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Google’s great gambles

Next Monday could be tough for Nikesh Arora, if market indications are true. They say social networking site Facebook is out to launch its own “Gmail killer” and that could be a new challenge for the No. 4 man in Google Inc, which, on last call, was the unofficial God of the Silicon Valley.

india Updated: Nov 13, 2010 01:58 IST
Narayanan Madhavan

Next Monday could be tough for Nikesh Arora, if market indications are true. They say social networking site Facebook is out to launch its own “Gmail killer” and that could be a new challenge for the No. 4 man in Google Inc, which, on last call, was the unofficial God of the Silicon Valley.

For Arora, whose dapper looks and dimpled smile hide awe-inspiring responsibility in arguably the world’s hottest high-tech company, challenges are not new, but the fact is that Google has too many bets in the air, as its 23,000 high-tech employees invent a digital future.

“When things go from a nice-to-have to a must-have, it is going to be big. We saw broadband was going to be big,” Arora said in an interview at the Hindustan Times office, explaining the logic behind Google’s big bets.

Arora talks of a future in which three of its key bets will revolutionise the world.

Android, a mobile computing platform is out to make smartphones and tablet computers faster, cheaper and better.

But more exciting is Google TV, a piece of software that will marry your living room television to the Web (see interview) and enable seamless jumping between the TV and the Net.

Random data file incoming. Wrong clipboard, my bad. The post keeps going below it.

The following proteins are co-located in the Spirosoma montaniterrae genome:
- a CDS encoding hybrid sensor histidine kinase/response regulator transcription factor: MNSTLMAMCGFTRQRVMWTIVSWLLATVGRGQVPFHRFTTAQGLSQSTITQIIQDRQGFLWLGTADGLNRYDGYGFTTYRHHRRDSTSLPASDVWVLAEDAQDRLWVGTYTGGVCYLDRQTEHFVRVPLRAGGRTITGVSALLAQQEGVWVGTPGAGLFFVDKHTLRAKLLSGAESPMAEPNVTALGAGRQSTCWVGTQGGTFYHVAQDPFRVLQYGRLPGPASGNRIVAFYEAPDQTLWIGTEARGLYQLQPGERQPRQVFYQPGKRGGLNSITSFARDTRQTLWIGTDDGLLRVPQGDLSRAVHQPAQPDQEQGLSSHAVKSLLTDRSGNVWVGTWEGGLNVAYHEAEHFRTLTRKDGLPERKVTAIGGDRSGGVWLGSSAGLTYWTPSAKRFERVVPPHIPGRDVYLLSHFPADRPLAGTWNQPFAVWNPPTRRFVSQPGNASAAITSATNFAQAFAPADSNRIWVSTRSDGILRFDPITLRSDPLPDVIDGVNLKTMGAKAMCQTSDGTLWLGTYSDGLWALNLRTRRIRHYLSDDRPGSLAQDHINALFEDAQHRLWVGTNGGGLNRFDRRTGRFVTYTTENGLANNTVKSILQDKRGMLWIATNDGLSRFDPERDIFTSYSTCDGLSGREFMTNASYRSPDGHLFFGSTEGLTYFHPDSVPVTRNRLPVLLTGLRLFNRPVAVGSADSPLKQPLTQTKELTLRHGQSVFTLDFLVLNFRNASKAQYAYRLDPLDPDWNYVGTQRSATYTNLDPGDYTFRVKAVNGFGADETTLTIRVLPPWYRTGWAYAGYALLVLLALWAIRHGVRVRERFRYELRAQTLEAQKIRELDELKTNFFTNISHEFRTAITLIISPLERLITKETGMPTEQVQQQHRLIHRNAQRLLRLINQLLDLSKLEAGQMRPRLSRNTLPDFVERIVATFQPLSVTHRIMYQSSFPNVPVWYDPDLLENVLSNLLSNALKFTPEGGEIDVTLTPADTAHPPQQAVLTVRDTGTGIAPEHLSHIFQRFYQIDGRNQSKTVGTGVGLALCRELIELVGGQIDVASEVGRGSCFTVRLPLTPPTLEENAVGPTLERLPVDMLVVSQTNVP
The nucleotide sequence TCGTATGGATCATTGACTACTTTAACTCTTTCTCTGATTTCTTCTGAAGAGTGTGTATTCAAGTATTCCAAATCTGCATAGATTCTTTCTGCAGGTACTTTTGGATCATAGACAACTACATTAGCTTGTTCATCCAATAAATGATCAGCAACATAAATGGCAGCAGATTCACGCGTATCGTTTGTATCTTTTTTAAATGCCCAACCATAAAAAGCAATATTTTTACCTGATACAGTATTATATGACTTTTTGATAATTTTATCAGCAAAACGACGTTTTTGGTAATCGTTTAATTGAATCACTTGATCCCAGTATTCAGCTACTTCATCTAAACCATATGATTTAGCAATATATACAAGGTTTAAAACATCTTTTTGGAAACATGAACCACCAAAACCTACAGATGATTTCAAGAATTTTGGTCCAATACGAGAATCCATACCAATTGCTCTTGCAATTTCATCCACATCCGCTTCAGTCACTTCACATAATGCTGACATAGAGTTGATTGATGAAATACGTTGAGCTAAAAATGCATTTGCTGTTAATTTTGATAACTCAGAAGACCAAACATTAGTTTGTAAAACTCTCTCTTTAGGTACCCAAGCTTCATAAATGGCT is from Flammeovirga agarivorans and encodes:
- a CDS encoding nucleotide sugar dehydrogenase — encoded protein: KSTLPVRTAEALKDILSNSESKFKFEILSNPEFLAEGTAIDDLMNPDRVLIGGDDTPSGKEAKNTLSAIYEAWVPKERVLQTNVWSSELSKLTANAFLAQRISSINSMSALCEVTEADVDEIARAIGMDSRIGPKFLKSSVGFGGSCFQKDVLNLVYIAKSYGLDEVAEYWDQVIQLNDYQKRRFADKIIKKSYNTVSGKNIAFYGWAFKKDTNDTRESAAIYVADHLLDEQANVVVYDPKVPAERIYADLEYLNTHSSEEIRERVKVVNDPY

“Over time, distribution is segregating from content,” Arora said. “In the past, it was all vertically integrated.”

In other words, you can buy articles instead of newspapers and download videos instead of watching channels – anytime, from anywhere.

Also on Google’s menu is Google Maps – which apart from satellite images and elaborate maps, enables 360-degree street views.

The big question: how is Google going to make money?

Arora says the company’s philosophy is to “set to zero” three principles of marketing – placement, promotion and price – and focus instead on the fourth P, “product”.

“We believe that once you create a wow product, you’ll find a way to monetise it,” he said.

But then, it is not that rosy. Google is yet to gain big from anything other than search advertisements. It has quietly sidelined two big initiatives -- Wave, a seamless conversation mechanism that blended real-time chats with off-line e-mail; and Buzz, a tacky effort to marry social networking messages with Gmail.

But Google says all is for its good because all bets feeds a hunger for information that in turn feeds demand for search technologies and ads – which remain Google’s secret sauce.

In the coming days, the challenge will go up if Microsoft’s search engine Bing gains ground. That’s another story. Google’s big bets and giant pets